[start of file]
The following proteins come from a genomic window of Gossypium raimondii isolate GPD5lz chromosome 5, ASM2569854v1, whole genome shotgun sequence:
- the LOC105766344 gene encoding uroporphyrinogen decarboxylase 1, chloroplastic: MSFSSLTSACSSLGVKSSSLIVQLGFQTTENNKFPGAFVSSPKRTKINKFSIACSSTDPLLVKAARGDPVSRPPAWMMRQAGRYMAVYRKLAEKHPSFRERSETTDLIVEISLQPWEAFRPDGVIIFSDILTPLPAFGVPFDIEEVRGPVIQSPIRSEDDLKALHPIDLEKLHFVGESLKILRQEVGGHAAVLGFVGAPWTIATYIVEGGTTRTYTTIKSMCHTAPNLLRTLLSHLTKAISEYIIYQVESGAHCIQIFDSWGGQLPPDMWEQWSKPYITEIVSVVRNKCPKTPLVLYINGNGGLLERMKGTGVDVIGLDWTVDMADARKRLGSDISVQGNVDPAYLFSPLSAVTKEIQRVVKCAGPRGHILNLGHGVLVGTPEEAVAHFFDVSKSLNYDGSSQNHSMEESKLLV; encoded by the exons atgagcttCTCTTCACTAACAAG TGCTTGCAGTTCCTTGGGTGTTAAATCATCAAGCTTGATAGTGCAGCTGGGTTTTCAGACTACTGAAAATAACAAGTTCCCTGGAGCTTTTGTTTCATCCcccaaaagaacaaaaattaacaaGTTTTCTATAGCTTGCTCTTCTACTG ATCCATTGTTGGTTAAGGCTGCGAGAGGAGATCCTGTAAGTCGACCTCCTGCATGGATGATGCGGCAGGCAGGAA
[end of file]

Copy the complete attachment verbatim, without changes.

The following proteins come from a genomic window of Gossypium raimondii isolate GPD5lz chromosome 5, ASM2569854v1, whole genome shotgun sequence:
- the LOC105766344 gene encoding uroporphyrinogen decarboxylase 1, chloroplastic: MSFSSLTSACSSLGVKSSSLIVQLGFQTTENNKFPGAFVSSPKRTKINKFSIACSSTDPLLVKAARGDPVSRPPAWMMRQAGRYMAVYRKLAEKHPSFRERSETTDLIVEISLQPWEAFRPDGVIIFSDILTPLPAFGVPFDIEEVRGPVIQSPIRSEDDLKALHPIDLEKLHFVGESLKILRQEVGGHAAVLGFVGAPWTIATYIVEGGTTRTYTTIKSMCHTAPNLLRTLLSHLTKAISEYIIYQVESGAHCIQIFDSWGGQLPPDMWEQWSKPYITEIVSVVRNKCPKTPLVLYINGNGGLLERMKGTGVDVIGLDWTVDMADARKRLGSDISVQGNVDPAYLFSPLSAVTKEIQRVVKCAGPRGHILNLGHGVLVGTPEEAVAHFFDVSKSLNYDGSSQNHSMEESKLLV; encoded by the exons atgagcttCTCTTCACTAACAAG TGCTTGCAGTTCCTTGGGTGTTAAATCATCAAGCTTGATAGTGCAGCTGGGTTTTCAGACTACTGAAAATAACAAGTTCCCTGGAGCTTTTGTTTCATCCcccaaaagaacaaaaattaacaaGTTTTCTATAGCTTGCTCTTCTACTG ATCCATTGTTGGTTAAGGCTGCGAGAGGAGATCCTGTAAGTCGACCTCCTGCATGGATGATGCGGCAGGCAGGAA